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What about the Covenants?

  • February 17, 2020
  • By Ben van Noort
What about the Covenants?

What About the Covenants?

What does the expression “Covenant” tell us about the  writing activities of the first stories in the Bible?

In his Letter to the Romans, Paul makes a serious remark about his co-nationals and their religion.
“They are Israelites, and to them belong the sonship, the glory, the covenants, the giving of the law, the worship, and the promises; to them belong the patriarchs, and of their race, according to the flesh, is the Christ. God who is over all, be blessed forever. Amen.” (Romans 9:4-5 RSV)

B’rith and Diathèkè
We read here about the spiritual richness of the people of God, an accumulation of privileges. And in between there is one little word, which is the pivoting point “the covenants”. This word is of extreme importance of our subject: the history of Hebrew writing. The Greek word for covenant is diathèkè, and it is the translation of the Hebrew word b’rith, ordinance, covenant (in the Septuagint, ca. 200 BC). Diathèkè also has this meaning: testament, last will.

Chosen People
The sonship means that the people of Israel are sons and daughters of Abraham.
The glory is certainly the glory of God. There was a lacking of God’s glory, when the Israelites tried to reach glory by manpower alone.
The covenants with Abraham, Isaac, and Jacob (Exod 2:24, 6:3, 8. Lev 26:42). These are the appointments and promises God made with them, while sacrifices were given, and writings had been made. Compare the blog “What do we learn from Abraham about the Hebrew Bible?”
The Ten Commandments also represented a covenant between the people of Israel and God (Exod 24:8), followed by the delivering of the Torah (Law) at the end of the journey through the desert.

The point of our subject is that a covenant, like a testament, is not without a written document. Always, a document is a part of it.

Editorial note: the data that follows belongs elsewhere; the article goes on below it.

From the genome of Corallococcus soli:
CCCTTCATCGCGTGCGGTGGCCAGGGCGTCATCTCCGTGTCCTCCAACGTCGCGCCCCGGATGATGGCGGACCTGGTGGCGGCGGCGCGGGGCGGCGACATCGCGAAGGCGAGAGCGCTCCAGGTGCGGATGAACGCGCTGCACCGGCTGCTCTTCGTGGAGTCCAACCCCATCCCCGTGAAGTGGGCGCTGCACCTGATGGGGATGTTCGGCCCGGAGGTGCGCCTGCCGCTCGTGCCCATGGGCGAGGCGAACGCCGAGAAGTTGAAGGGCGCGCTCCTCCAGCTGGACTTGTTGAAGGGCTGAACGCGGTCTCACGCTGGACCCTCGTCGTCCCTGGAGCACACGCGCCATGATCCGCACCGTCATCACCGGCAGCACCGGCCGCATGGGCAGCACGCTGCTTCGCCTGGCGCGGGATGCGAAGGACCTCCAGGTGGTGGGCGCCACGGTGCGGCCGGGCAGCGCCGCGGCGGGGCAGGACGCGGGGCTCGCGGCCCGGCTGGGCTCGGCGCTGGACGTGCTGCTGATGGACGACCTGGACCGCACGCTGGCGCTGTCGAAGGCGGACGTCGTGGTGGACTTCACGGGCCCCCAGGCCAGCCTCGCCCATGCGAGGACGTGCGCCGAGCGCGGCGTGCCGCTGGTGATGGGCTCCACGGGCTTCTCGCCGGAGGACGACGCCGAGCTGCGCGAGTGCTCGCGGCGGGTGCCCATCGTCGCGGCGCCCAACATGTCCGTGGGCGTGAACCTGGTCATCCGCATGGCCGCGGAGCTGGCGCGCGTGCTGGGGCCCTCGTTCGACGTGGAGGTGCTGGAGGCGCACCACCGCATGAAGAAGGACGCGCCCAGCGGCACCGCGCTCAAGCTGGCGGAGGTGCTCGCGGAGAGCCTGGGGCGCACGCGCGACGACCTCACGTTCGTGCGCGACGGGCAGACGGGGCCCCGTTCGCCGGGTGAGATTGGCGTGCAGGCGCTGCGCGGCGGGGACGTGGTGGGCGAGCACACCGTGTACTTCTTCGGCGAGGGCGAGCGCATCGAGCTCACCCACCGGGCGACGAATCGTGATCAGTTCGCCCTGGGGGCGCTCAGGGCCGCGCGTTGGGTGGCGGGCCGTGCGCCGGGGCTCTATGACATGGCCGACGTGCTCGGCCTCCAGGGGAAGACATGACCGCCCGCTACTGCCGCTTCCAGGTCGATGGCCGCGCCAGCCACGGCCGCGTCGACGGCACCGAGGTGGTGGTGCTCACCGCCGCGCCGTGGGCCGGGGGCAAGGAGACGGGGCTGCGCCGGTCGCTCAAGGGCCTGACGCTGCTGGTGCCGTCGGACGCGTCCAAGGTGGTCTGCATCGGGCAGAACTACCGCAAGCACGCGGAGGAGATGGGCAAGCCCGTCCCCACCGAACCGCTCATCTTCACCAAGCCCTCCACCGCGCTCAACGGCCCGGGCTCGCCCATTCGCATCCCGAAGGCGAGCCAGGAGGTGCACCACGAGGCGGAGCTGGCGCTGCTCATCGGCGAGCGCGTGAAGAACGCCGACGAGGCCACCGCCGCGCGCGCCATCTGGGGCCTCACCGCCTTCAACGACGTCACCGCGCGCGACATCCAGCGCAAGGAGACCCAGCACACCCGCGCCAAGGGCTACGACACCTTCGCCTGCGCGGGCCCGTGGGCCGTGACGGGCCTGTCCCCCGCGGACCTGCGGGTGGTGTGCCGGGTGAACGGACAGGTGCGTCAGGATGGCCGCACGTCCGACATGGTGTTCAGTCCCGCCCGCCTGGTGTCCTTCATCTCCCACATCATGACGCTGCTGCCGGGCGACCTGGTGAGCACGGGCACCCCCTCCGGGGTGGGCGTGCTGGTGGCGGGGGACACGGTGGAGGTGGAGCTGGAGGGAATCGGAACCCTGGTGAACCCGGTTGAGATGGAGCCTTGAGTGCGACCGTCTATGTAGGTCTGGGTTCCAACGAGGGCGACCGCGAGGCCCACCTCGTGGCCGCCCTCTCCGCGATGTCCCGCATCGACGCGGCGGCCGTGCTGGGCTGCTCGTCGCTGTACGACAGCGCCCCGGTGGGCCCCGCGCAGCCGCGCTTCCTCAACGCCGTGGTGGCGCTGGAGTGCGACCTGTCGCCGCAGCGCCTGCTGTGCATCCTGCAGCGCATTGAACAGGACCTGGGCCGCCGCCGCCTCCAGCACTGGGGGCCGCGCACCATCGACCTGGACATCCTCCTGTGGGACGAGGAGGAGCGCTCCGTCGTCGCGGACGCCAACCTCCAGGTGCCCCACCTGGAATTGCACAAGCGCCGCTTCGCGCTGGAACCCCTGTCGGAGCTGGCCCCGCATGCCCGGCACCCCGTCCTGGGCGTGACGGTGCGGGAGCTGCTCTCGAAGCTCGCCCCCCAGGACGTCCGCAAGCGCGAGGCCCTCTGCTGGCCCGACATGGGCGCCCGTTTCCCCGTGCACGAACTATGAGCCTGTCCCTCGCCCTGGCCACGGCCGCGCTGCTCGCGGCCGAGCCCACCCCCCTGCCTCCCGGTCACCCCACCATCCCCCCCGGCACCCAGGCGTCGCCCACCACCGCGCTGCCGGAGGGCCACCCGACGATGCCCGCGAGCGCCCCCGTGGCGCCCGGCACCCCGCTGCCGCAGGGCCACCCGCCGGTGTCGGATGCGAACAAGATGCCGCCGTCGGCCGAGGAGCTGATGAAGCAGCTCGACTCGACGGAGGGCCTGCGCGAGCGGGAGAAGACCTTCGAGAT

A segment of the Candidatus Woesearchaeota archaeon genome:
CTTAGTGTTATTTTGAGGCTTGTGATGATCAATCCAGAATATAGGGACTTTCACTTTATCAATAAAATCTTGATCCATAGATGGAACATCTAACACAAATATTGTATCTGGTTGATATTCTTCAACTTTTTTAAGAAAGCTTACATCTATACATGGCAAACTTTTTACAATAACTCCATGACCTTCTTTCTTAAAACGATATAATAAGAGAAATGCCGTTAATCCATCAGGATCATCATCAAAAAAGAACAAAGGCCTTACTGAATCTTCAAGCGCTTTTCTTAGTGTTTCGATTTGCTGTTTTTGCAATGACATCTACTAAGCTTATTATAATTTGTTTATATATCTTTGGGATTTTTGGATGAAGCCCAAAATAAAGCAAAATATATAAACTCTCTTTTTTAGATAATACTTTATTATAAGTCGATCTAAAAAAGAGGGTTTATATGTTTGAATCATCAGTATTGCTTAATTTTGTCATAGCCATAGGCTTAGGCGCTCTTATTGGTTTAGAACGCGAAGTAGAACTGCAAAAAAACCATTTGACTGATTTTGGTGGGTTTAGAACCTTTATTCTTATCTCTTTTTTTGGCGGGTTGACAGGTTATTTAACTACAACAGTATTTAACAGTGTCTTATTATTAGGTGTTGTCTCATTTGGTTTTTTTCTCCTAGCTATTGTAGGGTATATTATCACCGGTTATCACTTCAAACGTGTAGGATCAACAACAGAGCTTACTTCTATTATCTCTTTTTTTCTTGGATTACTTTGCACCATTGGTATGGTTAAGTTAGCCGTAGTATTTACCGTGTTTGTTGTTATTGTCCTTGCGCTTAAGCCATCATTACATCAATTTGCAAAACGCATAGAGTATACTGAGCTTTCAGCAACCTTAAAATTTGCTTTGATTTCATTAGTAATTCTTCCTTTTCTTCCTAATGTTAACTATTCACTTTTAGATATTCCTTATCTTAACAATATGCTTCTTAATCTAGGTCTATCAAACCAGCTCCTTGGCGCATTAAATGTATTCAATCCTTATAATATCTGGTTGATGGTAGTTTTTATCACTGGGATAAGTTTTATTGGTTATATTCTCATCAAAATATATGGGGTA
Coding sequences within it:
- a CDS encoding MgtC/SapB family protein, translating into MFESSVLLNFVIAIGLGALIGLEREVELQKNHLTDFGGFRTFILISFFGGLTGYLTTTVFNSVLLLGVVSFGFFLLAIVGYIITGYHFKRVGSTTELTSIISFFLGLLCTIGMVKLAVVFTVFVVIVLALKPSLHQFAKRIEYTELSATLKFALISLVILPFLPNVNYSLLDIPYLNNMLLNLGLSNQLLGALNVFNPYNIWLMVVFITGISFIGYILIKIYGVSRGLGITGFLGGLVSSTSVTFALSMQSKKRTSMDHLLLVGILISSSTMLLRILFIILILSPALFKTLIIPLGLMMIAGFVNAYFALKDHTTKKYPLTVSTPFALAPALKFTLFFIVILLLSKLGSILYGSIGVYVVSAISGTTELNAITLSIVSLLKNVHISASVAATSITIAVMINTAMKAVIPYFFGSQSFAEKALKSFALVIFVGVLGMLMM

A New Covenant Announced
In the later history of Israel, prophets such as Isaiah, Jeremiah and Ezechiel announced a new covenant. This would be the fulfilling of the covenant with David, as God would give him an eternal house: “And your house and your kingdom shall be made sure for ever before me; your throne shall be established forever,” (2 Sam 6:16) and “Yes, does not my house stand so with God? For he has made with me an everlasting covenant, ordered in all things and secure,” (2 Sam 23:5).

Fulfilment of the New Covenant
The new covenant, promised by the prophets, was fulfilled with Jesus, the Son of David. The Letter of the Hebrews says:

15 Therefore he is the mediator of a new covenant [diathèkè], so that those who are called may receive the promised eternal inheritance, since a death has occurred which redeems them from the transgressions under the first covenant [diathèkè]. 16 For where a will [diathèkè] is involved, the death of the one who made it must be established. 17 For a will [diathèkè] takes effect only at death, since it is not in force as long as the one who made it is alive.” (Hebrews 9:15-17)

Verse 15. A death has occurred. Instead of an animal sacrifice, for forgiveness a human has given himself as on offering to confirm the new covenant.
Verse 16, 17. Where a testament is, there must be a testator to bring the testament into effect. The death of Jesus brings forth the fruits of God’s grace for all who believe. That is the rich inheritance of this new covenant, for the people of Israel who believe, and also for the non-Jewish people who believe.

Fruits of the Covenant
1. The verses from Hebrews make clear that the testament of Jesus was written, before he died. All materials for the Gospels were ready to be published by the first apostolic church in Jerusalem. And the apostles did so, to make known the rich inheritance for all who believed. After Pentecost, they presented the four Gospels as soon as possible.

2. Moreover. Could Moses allow himself to write the Torah, the book of God’s revelation to Israel, with preceding stories of non-Jews (Gen 1-11) of less quality? No, he could not! And so the great stories of Adam and Eve in creation, of Noah, and of the tower of Babel are all of the same high quality, revelations written by angels and eyewitnesses (Acts 7:53,  Gal 3:19). Even the word b’rith is used in the story of Noah (Gen 6:18, 9:9 etc.).

3. Actually, the content of the covenant with Noah is also to be found in the appointments God gave to Adam and Eve to inherit the earth and to reign over everything. So the creation stories also contain a covenant with Adam and Eve (including their transgression and the death of Abel). A sacrifice was not necessary then in their pure state in the Garden of Eden, but this covenant also could not without a document, written by angels and received by man (Gen 1-3, 4:1-16). This was then only possible as written in clay (clay tablets).


By Ben van Noort, February 17, 2020